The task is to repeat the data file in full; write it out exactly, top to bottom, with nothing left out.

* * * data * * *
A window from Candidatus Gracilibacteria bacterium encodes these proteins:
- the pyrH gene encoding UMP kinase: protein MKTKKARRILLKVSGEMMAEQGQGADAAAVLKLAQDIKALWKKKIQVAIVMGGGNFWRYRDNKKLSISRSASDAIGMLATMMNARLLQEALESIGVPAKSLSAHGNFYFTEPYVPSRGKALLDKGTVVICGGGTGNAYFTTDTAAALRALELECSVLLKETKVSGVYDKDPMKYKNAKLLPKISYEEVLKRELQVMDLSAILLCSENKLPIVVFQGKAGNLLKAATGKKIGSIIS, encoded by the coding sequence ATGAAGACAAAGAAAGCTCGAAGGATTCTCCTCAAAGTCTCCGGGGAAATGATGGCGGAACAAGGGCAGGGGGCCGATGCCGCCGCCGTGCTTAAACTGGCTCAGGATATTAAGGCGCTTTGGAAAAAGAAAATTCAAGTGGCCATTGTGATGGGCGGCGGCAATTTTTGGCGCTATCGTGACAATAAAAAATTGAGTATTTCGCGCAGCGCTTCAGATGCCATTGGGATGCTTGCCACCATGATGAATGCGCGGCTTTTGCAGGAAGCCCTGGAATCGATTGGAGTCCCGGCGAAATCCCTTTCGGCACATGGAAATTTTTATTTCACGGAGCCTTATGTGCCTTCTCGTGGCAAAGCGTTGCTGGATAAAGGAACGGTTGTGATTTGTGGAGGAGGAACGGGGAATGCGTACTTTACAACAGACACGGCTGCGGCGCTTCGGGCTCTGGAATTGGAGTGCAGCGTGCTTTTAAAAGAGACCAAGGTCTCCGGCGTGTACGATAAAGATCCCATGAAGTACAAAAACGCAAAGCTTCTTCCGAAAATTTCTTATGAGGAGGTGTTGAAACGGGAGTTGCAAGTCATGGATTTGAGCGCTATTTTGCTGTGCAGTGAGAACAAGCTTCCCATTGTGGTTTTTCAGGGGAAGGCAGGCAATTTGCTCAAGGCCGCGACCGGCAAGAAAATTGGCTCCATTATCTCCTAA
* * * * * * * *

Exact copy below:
A window from Candidatus Gracilibacteria bacterium encodes these proteins:
- the pyrH gene encoding UMP kinase: protein MKTKKARRILLKVSGEMMAEQGQGADAAAVLKLAQDIKALWKKKIQVAIVMGGGNFWRYRDNKKLSISRSASDAIGMLATMMNARLLQEALESIGVPAKSLSAHGNFYFTEPYVPSRGKALLDKGTVVICGGGTGNAYFTTDTAAALRALELECSVLLKETKVSGVYDKDPMKYKNAKLLPKISYEEVLKRELQVMDLSAILLCSENKLPIVVFQGKAGNLLKAATGKKIGSIIS, encoded by the coding sequence ATGAAGACAAAGAAAGCTCGAAGGATTCTCCTCAAAGTCTCCGGGGAAATGATGGCGGAACAAGGGCAGGGGGCCGATGCCGCCGCCGTGCTTAAACTGGCTCAGGATATTAAGGCGCTTTGGAAAAAGAAAATTCAAGTGGCCATTGTGATGGGCGGCGGCAATTTTTGGCGCTATCGTGACAATAAAAAATTGAGTATTTCGCGCAGCGCTTCAGATGCCATTGGGATGCTTGCCACCATGATGAATGCGCGGCTTTTGCAGGAAGCCCTGGAATCGATTGGAGTCCCGGCGAAATCCCTTTCGGCACATGGAAATTTTTATTTCACGGAGCCTTATGTGCCTTCTCGTGGCAAAGCGTTGCTGGATAAAGGAACGGTTGTGATTTGTGGAGGAGGAACGGGGAATGCGTACTTTACAACAGACACGGCTGCGGCGCTTCGGGCTCTGGAATTGGAGTGCAGCGTGCTTTTAAAAGAGACCAAGGTCTCCGGCGTGTACGATAAAGATCCCATGAAGTACAAAAACGCAAAGCTTCTTCCGAAAATTTCTTATGAGGAGGTGTTGAAACGGGAGTTGCAAGTCATGGATTTGAGCGCTATTTTGCTGTGCAGTGAGAACAAGCTTCCCATTGTGGTTTTTCAGGGGAAGGCAGGCAATTTGCTCAAGGCCGCGACCGGCAAGAAAATTGGCTCCATTATCTCCTAA